The main problem with traditional money, aka fiat currency, is, trust is required. You must trust your bank to hold your money for you. The bank can freeze, move, or steal your funds at any time - you just have to trust that they wont do that. Cryptocurrency eliminates the need for trust.
In this article, we'll be using Bitcoin as an example, since it was the first cryptocurrency and is the most popular cryptocurrency. When you create a Bitcoin Wallet, you own your money, and you're not trusting anybody else with it.
A Bitcoin wallet has two main parts - a public key and a private key. Your public key is essentially your wallet address; it can be shared publicly. When somebody wants to send you money, you give them your (hashed) public key, usually called a wallet address. When they send Bitcoin to that wallet address, it will end up in your Bitcoin Wallet. This is because your Bitcoin Wallet public key is unique and represents only your Bitcoin Wallet and nobody elses.
On the other hand, your Bitcoin wallet private key should never be shared with anyone besides yourself. Your private key is what allows you to move your Bitcoin funds. It's essentially a password (a really long one) generated for you, for your Bitcoin wallet. Because Bitcoin private keys are way too long to memorize or write down anywhere, wallets provide you with a 12-word phrase, which, when entered into the Wallet "Restore" (aka login) page, generates the associated private key, and allows you to access your wallet. This 12-word phrase is called a seed phrase. Here's an example of a seed phrase (don't even bother trying to use it, because it won't work 😊):
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As long as you don't share this seed phrase with anyone, you own your Bitcoin, and nobody else can control it. Seed phrases are very secure, and the seed phrase displayed above would take approximately 3 sestrigintillion years to hack into via a bruteforce attack (and yes, that's a real number).
In addition to the elimination of the need for trust, Bitcoin is also censorship resistant. This is because Bitcoin is decentralized. Hundreds of thousands, if not, millions of people around the world host Bitcoin servers, and are automatically awarded with Bitcoin (coins) by the network for doing so. All of those servers communicate with each other. This means that Bitcoin is decentralized - no single central entity/authority controls bitcoin. Nobody owns Bitcoin, nobody controls Bitcoin, and nobody can alter existing Bitcoin transactions. This means Bitcoin is unstoppable. It's also open source (the entire Bitcoin codebase is open to the public), is real digital money, has no requirements besides an internet connection, is transparent, and provides pseudonymity.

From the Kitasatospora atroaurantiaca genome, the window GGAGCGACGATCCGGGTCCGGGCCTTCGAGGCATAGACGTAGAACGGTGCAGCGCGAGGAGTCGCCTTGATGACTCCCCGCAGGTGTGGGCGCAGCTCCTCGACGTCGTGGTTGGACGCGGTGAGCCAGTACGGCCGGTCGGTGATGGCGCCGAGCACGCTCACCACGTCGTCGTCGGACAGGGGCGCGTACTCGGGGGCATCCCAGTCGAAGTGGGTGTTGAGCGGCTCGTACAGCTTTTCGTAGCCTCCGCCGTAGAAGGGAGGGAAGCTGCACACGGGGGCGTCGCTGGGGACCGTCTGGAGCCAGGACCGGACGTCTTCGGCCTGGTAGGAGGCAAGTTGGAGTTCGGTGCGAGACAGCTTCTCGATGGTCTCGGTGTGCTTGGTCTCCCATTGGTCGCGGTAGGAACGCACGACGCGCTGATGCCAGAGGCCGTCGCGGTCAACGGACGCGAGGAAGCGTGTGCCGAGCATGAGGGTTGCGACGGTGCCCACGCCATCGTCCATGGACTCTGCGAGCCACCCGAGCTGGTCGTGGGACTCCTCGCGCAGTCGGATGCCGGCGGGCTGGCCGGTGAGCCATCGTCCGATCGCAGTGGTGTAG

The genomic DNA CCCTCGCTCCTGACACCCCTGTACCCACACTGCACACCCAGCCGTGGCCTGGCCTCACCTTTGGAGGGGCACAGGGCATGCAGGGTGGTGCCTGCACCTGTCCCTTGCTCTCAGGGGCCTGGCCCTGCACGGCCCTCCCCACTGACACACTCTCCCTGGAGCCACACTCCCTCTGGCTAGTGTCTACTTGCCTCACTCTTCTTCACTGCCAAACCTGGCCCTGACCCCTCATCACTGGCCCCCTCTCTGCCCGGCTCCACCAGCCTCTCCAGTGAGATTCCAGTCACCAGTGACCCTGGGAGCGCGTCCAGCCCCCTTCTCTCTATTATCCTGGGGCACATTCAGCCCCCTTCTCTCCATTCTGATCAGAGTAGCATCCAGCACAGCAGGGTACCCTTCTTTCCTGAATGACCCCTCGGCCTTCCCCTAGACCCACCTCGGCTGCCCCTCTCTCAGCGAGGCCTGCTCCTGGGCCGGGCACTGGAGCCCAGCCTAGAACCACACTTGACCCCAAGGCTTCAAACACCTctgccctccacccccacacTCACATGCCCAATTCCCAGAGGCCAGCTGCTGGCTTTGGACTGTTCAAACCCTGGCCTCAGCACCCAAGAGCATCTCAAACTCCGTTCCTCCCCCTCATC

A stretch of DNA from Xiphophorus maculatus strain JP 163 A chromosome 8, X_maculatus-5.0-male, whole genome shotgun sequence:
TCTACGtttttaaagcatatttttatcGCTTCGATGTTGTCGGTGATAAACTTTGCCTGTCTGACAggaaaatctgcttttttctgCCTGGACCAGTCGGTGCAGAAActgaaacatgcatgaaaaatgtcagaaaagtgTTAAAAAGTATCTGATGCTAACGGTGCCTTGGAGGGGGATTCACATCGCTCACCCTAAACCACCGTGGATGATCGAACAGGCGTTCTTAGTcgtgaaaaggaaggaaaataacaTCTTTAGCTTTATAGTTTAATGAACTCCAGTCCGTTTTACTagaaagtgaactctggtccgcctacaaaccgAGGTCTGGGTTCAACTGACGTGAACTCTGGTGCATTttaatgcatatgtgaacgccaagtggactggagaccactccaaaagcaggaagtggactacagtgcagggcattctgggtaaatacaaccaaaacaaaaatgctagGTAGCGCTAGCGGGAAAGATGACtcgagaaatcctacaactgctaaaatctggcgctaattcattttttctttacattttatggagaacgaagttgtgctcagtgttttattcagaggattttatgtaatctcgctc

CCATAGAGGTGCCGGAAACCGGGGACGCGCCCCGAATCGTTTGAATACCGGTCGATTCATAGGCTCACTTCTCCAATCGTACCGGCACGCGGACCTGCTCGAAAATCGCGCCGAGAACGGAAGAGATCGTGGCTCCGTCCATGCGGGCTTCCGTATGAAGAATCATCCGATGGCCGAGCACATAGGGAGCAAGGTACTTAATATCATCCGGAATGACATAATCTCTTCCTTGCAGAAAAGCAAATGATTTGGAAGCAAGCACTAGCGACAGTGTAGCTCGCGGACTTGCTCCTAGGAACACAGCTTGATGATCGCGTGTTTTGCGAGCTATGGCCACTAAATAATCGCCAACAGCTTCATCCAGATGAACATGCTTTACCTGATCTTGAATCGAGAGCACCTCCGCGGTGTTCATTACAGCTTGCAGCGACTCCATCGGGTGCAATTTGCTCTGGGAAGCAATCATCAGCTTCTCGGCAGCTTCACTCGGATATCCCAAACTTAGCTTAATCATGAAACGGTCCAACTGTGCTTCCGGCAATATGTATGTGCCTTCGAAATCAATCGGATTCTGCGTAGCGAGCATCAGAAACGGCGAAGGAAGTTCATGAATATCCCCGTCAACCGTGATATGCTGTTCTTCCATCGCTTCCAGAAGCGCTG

Bitcoin does have some problems, or, downsides, though. The three biggest problems are its slow network speed, not-ideal transaction fees, and lack of user privacy.
The Bitcoin network can process about 7 transactions per second, while Visa, the credit card company, can process more than 5,000 transactions per second. This, obviously, means that Bitcoin is very slow, leading to transactions taking up to 30 minutes before being considered complete/final in the blockchain. This is avoidable though. You can use Bitcoin on the Lightning Network (a blockchain/sidechain that assists Bitcoin) which is capable of processing over 1,000,000 transactions per second. But, you'll need a special wallet for that (which is very easy to find via a quick Google search). If that's too complicated for you, which it shouldn't be, you can use a different cryptocurrency (a Bitcoin alternative) like the "Nano" cryptocurrency. Nano can process about 2,000 transactions per second, and has absolutely no transaction fees. This makes Nano a great alternative to Bitcoin.
Though Bitcoin provides pseudonymity (nothing is attached to your name or ID), the details of every transaction you make are publicly viewable on the blockchain (sender, receiver, amount, block confirmations, transaction fees, etc), as well as your wallet balance. While some people may not have a problem with this, many people would like some privacy in regards to their wallet and transactions. Luckily, there are many "privacy coins" out there, but we only believe in one of them, and it's called Monero. It is a decentralized cryptocurrency which provides complete anonymity and privacy. Nobody can see your wallet activity (transactions, etc), or wallet balance. Monero also has very low fees for transactions (about $0.0014 worth of Monero per transaction) and is theoretically capable of processing over 1,500 transactions per second (about 214x faster than Bitcoin). In addition to Monero's speed, privacy, and low fees, it also provides longer seed phrases. While Bitcoin provides 12-word seed phrases (unchangable wallet passwords), Monero provides 24-word seed phrases. As hard as it is (pretty much impossible) to bruteforce into a Bitcoin wallet, Monero makes it more than 2x harder to bruteforce into wallets.
So, in the long-term, it would be a better idea to use cryptocurrency as the universal currency rather than multiple fiat currencies. We're already seeing Ukraine accept cryptocurrency as a donation (due to the Russia-Ukraine conflict), since it's currently the only way they can accept donations internationally, quickly, freely, and securely.
Below are links to the official website of Bitcoin, Monero, and Nano.
- Bitcoin (most secure & well-known blockchain)
- Monero (provides privacy, speed, & low fees)
- Nano (fastest decentralized blockchain & feeless)
We hope you learned something from this article; thanks!